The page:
14b exceptions
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14b exceptions

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14b exceptions 14b exceptions Presentation Transcript

  • Finally
    LIS4930 © PIC
    There are times when you want some code to run regardless of an exception – you want it to run no matter what!
    The finally block is where you put code that must run regardless of an exception.
    A finally block lets you put all your important cleanup code in one place instead of duplicating it like this:
    try {
    turnOvenOn( );
    x.bake( );
    turnOvenOff( );
    } catch(BakingException ex) {
    ex.printStackTrace();
    turnOvenOff( );
    }
    try {
    turnOvenOn( );
    x.bake( );
    } catch(BakingException ex) {
    ex.printStackTrace();
    } finally {
    turnOvenOff( );
    }
  • A Method Can Throw More Than One Exception
    LIS4930 © PIC
    public class Laundry {
    public void doLaundry( ) throws PantsException, ShoeException {
    // code that could throw either exception
    }
    }
    public class Foo {
    public void go( ) {
    Laundry laundry = new Laundry( );
    try {
    laundry.doLaundry( );
    } catch(PantsException ex) {
    // recovery code
    } catch(ShoeException ex) {
    // recovery code
    }
    }
    }
  • Exceptions Are Polymorphic
    LIS4930 © PIC
    Don’t forget Exceptions are objects so a ClothingException can be extended into ShirtExceptions, PantsExceptions, and DressExceptions. Therefore:
    1
    2
    You can DECLARE exceptions using a supertype of the exceptions you throw.
    You can CATCH exceptions using a supertype of the exception thrown.
    Just because you CAN catch everything with one big super polymorphic catch, doesn’t mean you SHOULD.
    Write a different catch block for each exception that you need to handle uniquely.
    Look at page 330 for an example of polymorphic exceptions
  • Catching Multiple Exceptions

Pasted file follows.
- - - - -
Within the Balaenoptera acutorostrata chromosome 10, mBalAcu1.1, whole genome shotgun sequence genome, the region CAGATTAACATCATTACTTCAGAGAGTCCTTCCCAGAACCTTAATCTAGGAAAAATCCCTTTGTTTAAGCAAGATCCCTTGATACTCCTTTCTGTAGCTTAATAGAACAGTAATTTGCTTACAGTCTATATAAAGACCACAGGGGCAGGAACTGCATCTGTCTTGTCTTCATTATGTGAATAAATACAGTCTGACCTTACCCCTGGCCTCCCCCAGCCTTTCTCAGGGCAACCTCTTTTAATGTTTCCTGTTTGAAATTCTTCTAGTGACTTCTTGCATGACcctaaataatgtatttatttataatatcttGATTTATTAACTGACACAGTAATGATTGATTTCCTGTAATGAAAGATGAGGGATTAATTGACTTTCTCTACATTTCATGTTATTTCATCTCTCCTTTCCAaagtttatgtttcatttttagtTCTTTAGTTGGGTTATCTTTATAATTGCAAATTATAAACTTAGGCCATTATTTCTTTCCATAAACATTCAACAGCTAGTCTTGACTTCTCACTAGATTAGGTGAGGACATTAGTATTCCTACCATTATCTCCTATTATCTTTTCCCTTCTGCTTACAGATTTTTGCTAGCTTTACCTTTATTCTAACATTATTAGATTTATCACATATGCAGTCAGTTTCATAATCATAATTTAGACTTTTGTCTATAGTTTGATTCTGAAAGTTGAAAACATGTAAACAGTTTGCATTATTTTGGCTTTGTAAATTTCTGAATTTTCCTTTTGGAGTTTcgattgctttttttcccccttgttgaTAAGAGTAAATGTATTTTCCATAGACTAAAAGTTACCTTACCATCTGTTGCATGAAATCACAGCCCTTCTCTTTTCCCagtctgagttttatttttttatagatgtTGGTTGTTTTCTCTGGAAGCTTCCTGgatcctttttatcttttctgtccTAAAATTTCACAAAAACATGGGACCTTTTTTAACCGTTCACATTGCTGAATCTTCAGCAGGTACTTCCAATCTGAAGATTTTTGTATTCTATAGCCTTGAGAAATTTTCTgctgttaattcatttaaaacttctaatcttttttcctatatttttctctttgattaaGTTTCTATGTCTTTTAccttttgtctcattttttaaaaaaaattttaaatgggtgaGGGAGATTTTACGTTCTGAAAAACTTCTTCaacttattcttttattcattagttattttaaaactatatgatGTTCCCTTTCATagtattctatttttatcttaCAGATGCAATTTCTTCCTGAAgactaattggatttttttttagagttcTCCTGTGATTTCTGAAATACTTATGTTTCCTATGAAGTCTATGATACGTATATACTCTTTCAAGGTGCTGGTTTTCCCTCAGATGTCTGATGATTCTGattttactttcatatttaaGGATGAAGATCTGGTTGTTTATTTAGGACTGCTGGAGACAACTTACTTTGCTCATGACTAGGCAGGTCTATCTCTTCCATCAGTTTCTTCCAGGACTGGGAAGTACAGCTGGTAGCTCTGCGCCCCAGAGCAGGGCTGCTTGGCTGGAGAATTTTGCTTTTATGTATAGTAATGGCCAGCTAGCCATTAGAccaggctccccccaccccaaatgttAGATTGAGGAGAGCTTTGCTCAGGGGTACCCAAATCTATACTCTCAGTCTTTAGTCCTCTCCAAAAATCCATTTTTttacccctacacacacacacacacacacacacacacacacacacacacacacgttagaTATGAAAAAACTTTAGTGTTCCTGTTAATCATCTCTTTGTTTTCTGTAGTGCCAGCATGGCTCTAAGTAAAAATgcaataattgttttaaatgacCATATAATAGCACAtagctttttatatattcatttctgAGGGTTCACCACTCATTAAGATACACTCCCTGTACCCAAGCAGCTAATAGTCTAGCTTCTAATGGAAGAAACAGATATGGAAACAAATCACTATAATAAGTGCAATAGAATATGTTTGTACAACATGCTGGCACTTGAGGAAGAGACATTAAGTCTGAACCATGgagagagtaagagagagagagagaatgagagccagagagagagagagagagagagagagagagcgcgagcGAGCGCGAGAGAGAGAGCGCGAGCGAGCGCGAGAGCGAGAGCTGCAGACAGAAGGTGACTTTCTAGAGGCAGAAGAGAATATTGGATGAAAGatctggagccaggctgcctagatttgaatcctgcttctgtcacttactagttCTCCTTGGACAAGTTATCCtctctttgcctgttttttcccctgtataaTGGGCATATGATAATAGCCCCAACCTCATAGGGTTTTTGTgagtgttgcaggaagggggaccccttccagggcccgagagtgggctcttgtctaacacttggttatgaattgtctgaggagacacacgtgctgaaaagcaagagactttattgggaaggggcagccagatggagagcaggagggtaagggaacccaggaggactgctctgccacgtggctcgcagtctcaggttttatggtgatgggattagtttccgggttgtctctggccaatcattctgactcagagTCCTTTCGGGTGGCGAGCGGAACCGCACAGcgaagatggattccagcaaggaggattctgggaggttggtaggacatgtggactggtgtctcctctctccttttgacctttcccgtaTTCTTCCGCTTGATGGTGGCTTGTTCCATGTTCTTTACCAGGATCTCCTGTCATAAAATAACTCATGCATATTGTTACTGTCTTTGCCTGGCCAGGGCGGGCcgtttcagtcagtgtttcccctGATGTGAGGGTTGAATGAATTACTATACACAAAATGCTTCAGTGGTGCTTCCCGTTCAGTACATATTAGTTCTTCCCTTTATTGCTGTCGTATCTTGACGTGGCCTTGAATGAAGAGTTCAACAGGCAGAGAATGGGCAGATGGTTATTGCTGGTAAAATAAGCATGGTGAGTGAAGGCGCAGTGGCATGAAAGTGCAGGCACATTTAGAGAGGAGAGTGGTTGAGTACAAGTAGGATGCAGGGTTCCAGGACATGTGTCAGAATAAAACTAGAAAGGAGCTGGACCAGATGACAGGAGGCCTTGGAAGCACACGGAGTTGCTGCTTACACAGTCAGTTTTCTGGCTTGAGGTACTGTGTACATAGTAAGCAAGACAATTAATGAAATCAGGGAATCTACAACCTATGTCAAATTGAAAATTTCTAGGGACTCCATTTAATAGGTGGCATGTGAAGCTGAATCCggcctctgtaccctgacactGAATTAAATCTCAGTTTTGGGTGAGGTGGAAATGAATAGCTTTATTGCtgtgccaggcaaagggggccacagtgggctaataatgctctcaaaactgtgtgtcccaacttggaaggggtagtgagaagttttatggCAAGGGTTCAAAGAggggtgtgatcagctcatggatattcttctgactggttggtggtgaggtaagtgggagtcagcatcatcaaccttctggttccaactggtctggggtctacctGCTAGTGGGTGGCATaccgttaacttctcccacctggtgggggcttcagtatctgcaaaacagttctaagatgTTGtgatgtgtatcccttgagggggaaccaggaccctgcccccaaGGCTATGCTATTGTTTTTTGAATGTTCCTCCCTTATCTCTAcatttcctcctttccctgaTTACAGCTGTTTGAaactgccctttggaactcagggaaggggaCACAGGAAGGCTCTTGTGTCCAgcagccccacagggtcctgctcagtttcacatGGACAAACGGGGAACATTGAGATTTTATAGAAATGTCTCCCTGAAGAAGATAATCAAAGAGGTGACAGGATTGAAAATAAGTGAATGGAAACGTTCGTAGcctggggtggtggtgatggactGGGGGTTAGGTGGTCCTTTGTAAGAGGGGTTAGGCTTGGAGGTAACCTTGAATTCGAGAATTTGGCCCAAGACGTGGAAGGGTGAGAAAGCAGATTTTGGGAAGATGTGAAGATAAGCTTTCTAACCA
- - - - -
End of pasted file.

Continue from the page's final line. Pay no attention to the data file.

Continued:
Multiple catch blocks must be ordered from smallest to biggest.
    You can’t put bigger baskets above smaller baskets.
    LIS4930 © PIC
    Don’t do this!
    try {
    laundry.doLaundry( )
    } catch (ClothingExceptionce) {
    // recovery code goes here
    } catch (ShoeException se ) {
    // recovery code goes here
    } catch (DressException de) {
    // recovery code goes here
    }
  • Paying It Forward
    LIS4930 © PIC
    If you don’t want to handle an exception you can just throw it yourself so that whomever calls YOU will have to handle the exception.
    If you call a risky method that does throw an exception, instead of you handling it, you can keep throwing it.
    public void foo( ) throws PantsException, ShoeException {
    // call risky method without a try/catch block
    laundry.doLaundry( );
    }
  • Ducking (by paying it forward) Only Delays the Inevitable
    LIS4930 © PIC
    public class Washer {
    Laundry laundry = new Laundry( );
    public void foo( ) throws ClothingException{
    laundry.doLaundry( );
    }
    public static void main(String[] args) throws ClothingException{
    Washer a = new Washer( );
    a.foo( );
    }
    }
    1
    2
    3
    4
    doLaundry( ) throws a ClothingException
    foo( ) ducks the exception
    main( ) ducks the exception
    The JVM shuts down
  • Handle or Declare!
    LIS4930 © PIC
    So now we’ve seen both ways to satisfy the compiler when you call a risky (exception-throwing) method.
    1
    2